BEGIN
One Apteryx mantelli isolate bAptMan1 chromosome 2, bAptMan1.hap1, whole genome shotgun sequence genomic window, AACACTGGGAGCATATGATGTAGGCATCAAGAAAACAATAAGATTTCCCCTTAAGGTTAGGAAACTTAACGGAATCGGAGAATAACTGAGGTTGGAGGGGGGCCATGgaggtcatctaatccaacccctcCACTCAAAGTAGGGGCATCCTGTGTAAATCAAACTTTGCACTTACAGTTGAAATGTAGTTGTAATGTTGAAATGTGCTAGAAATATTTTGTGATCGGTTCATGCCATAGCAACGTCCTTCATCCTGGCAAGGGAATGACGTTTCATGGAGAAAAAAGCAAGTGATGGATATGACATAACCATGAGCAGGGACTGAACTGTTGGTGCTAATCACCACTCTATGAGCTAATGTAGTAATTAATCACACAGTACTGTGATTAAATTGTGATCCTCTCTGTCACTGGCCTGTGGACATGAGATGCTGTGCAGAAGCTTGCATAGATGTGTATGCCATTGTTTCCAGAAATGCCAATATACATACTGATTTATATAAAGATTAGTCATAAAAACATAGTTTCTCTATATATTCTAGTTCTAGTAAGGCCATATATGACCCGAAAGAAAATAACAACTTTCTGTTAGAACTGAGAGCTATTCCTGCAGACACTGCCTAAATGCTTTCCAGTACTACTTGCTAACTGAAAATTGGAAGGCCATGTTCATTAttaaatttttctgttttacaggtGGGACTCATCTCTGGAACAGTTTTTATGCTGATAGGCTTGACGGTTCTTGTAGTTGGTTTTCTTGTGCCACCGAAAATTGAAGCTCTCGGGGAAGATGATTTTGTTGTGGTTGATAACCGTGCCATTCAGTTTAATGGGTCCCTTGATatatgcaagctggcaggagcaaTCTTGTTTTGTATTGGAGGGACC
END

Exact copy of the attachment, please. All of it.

One Apteryx mantelli isolate bAptMan1 chromosome 2, bAptMan1.hap1, whole genome shotgun sequence genomic window, AACACTGGGAGCATATGATGTAGGCATCAAGAAAACAATAAGATTTCCCCTTAAGGTTAGGAAACTTAACGGAATCGGAGAATAACTGAGGTTGGAGGGGGGCCATGgaggtcatctaatccaacccctcCACTCAAAGTAGGGGCATCCTGTGTAAATCAAACTTTGCACTTACAGTTGAAATGTAGTTGTAATGTTGAAATGTGCTAGAAATATTTTGTGATCGGTTCATGCCATAGCAACGTCCTTCATCCTGGCAAGGGAATGACGTTTCATGGAGAAAAAAGCAAGTGATGGATATGACATAACCATGAGCAGGGACTGAACTGTTGGTGCTAATCACCACTCTATGAGCTAATGTAGTAATTAATCACACAGTACTGTGATTAAATTGTGATCCTCTCTGTCACTGGCCTGTGGACATGAGATGCTGTGCAGAAGCTTGCATAGATGTGTATGCCATTGTTTCCAGAAATGCCAATATACATACTGATTTATATAAAGATTAGTCATAAAAACATAGTTTCTCTATATATTCTAGTTCTAGTAAGGCCATATATGACCCGAAAGAAAATAACAACTTTCTGTTAGAACTGAGAGCTATTCCTGCAGACACTGCCTAAATGCTTTCCAGTACTACTTGCTAACTGAAAATTGGAAGGCCATGTTCATTAttaaatttttctgttttacaggtGGGACTCATCTCTGGAACAGTTTTTATGCTGATAGGCTTGACGGTTCTTGTAGTTGGTTTTCTTGTGCCACCGAAAATTGAAGCTCTCGGGGAAGATGATTTTGTTGTGGTTGATAACCGTGCCATTCAGTTTAATGGGTCCCTTGATatatgcaagctggcaggagcaaTCTTGTTTTGTATTGGAGGGACC